- Individual, Business, and Society Curriculum
- Diversity and Inclusion for All
- Growth for Entrepreneurs
- Can My Company Change?
- Business and Politics
- Small Worlds of Governance
- Bolder Policies for Diversity?
- Governance and Compensation
- The Quantitative Revolution
- Inclusive Leadership
- Preventing the Next Crisis
- Universities and Women
- Speaker Series
- Events Calendar
Since the global financial meltdown of 2008, a great debate has ensued over how best to regulate Wall Street’s excesses. What better format, then, to address such a thorny topic than the role-playing Socratic dialogue pioneered by the late Fred Friendly, former president of CBS News and a longtime professor and legend at Columbia Journalism School?
Last fall a panel of high-powered finance experts—including bank executives, regulators, politicians, journalists and a Nobel laureate in economics—assembled at Columbia’s Miller Theatre to participate in a panel titled “Financial Innovation: A Risky Business?” It was moderated by Robert J. Jackson Jr., associate professor of law and a co-director of the Ira M. Millstein Center for Global Markets and Corporate Ownership at Columbia Law School, who guided panelists through hypothetical scenarios that delved into the problems, choices and decision-making processes of key players in the financial collapse.
The discussion was sponsored by the Business School’s Sanford C. Bernstein & Co. Center for Leadership and Ethics. Bruce Kogut, the Sanford C. Bernstein Professor of Leadership and Ethics and director of the Bernstein Center, noted that even as the financial crisis recedes into history, “there is still a great deal of confusion about the role of finance and the value of finance in the economy.”
“We wanted to provide a balanced approach to the discussion,” he said. “It was not only about the past but about the future.” The recently released video of the seminar, edited down to about an hour, has already received tens of thousands of hits on YouTube. It will be broadcast on PBS at a date still to be determined.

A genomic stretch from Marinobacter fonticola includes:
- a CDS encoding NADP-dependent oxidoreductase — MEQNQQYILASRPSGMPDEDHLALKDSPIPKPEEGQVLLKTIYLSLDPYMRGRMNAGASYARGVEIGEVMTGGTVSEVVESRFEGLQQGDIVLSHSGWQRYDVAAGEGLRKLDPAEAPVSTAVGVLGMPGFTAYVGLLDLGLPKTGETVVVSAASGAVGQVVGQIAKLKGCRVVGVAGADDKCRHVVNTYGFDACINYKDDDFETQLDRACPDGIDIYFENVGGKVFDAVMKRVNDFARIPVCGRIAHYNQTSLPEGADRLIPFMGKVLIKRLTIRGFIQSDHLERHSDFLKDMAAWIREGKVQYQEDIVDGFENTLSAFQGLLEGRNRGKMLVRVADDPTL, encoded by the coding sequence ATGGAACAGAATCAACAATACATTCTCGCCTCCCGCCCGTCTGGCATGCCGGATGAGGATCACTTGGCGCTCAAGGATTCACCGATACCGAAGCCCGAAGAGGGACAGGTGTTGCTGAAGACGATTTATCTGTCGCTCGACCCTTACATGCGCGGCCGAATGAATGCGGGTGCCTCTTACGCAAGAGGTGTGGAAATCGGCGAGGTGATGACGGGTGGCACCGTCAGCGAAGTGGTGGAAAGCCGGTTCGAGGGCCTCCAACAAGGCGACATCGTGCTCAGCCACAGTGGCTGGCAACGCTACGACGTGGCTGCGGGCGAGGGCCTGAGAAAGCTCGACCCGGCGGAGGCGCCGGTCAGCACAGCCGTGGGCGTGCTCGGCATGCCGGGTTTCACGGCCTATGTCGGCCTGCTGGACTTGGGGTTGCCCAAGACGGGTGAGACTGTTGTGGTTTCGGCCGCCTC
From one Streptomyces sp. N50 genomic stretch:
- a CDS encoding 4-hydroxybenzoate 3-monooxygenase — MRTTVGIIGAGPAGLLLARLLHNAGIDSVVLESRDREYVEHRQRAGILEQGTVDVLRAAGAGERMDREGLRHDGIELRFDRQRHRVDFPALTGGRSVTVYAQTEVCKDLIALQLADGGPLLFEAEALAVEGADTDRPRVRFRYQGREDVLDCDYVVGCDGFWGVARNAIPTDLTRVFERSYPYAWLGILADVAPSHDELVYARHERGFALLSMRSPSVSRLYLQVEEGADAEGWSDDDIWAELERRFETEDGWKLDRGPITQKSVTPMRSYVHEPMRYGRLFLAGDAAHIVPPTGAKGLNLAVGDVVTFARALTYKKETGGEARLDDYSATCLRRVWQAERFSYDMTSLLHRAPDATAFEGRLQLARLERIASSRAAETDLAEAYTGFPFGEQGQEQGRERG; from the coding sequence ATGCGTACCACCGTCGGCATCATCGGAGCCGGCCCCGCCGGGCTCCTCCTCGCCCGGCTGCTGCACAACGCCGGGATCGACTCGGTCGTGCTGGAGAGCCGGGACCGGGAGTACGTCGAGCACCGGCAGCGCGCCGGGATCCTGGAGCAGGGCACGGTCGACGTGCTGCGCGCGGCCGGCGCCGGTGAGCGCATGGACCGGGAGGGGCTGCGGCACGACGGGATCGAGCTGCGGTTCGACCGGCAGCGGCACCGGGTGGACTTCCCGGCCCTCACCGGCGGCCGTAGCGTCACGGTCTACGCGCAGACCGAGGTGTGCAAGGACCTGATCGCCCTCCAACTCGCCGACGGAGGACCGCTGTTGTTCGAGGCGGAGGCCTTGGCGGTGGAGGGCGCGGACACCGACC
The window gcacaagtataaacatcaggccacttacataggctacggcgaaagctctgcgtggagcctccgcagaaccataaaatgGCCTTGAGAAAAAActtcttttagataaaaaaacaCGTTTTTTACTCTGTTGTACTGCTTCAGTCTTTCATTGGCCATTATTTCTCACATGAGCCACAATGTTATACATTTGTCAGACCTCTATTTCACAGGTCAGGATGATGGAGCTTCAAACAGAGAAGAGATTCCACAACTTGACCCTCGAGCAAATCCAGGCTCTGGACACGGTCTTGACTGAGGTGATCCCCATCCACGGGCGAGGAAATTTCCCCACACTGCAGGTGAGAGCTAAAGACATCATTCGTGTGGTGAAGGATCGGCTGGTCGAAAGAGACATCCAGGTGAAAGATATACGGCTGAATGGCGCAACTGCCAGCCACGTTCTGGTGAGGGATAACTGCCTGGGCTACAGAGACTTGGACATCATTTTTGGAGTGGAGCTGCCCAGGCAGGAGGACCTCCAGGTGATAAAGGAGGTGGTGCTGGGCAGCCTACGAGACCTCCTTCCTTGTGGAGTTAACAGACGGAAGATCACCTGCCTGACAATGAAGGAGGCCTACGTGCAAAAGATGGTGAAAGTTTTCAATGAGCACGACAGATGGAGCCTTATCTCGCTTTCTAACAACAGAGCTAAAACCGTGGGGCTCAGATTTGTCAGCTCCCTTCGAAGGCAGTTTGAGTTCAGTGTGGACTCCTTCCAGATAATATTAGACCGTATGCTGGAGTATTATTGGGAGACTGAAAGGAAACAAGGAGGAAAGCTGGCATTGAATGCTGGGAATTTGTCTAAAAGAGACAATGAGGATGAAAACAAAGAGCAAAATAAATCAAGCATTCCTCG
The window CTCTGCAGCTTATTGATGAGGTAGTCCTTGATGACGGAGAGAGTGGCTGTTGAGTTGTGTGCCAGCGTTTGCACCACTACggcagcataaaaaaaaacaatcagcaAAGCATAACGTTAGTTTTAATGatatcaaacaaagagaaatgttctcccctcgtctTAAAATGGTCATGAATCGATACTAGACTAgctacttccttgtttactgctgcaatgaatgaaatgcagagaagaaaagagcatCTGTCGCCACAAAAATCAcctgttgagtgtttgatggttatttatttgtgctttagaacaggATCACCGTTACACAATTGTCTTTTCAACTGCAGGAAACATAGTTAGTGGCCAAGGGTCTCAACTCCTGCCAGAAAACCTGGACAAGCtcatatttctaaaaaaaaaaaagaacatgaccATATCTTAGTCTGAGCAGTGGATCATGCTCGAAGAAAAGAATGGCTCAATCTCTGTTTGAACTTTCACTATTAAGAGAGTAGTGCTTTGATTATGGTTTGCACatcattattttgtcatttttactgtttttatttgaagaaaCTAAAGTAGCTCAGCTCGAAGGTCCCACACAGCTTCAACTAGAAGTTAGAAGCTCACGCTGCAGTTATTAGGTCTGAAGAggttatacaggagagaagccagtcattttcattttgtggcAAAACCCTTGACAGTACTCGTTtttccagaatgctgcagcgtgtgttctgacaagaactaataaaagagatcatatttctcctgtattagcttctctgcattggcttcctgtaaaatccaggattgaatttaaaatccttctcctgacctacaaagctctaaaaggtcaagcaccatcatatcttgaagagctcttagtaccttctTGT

In one role-play, Bruce Greenwald, the Robert Heilbrunn Professor of Finance and Asset Management, and Ed Conard, a former managing director of Bain Capital, were assigned to portray managers of “magnificently successful” hedge funds faced with deciding which of two employees of a big bank to hire.
Greenwald and Conard agreed that neither candidate was ideal for the job. But the comments the make-believe job applicants made about their current employer’s recent sale of securities to small community banks led to a larger discussion of the responsibilities of securities buyers and sellers and the need for regulation.
“Banks are institutions that lend and lending affects what happens in the economy,” said Robert Solow, a Nobel Prize winner in economics and professor emeritus at M.I.T. “When a bank goes down, a whole lot of transactions are in trouble.
“One panelist was Barney Frank, former chairman of the House Financial Services Committee and co-author of the Dodd-Frank Financial Reform Act. “People thought they had found a way to hide risk, to pass risk along. They thought they could make risk disappear,” he said. New rules seek to “keep people from making risky decisions for which they are not accountable and getting other people to back them up.”
Most of the panel said banks should be allowed to fail and many said smaller banks would be better.
“Too big to fail is too big,” stated David Abrams, managing director of Abrams Capital. Solow agreed, saying there is no evidence that big banks offer economies of scale and that there would be no adverse consequences to breaking them up.
Others weren’t so sure. “It’s a tough decision,” said New York Times columnist Andrew Ross Sorkin, noting that smaller banks in the U.S. could have trouble competing with the likes of Deutsche Bank and other giants around the world. “If I could cut down the size of every bank in the world, maybe I would do it.”
Other case studies Jackson put to the group involved a small city looking for ways to rescue its underfunded pension plan and the risks of an investment banker’s “no-risk” plan to provide funding for the city’s school system, as well as compensation for traders and reasons they are leaving banks for hedge funds.
Panelists spoke of the need to restore trust in the banking system. “Eighty-five percent of what’s in Dodd-Frank is good,” said Blythe Masters, global head of commodities and former chief financial officer for the investment bank at J.P. Morgan Chase. “We need to better communicate the good about the role of the financial services sector and banks—that they drive jobs, homes, education, towns, countries,” she said. “Then we have to acknowledge the ugly—the lack of accountability, the extraordinary mistakes that were made, the lack of transparency and the interconnectedness that led to extraordinary fear.”
—by Georgette Jasen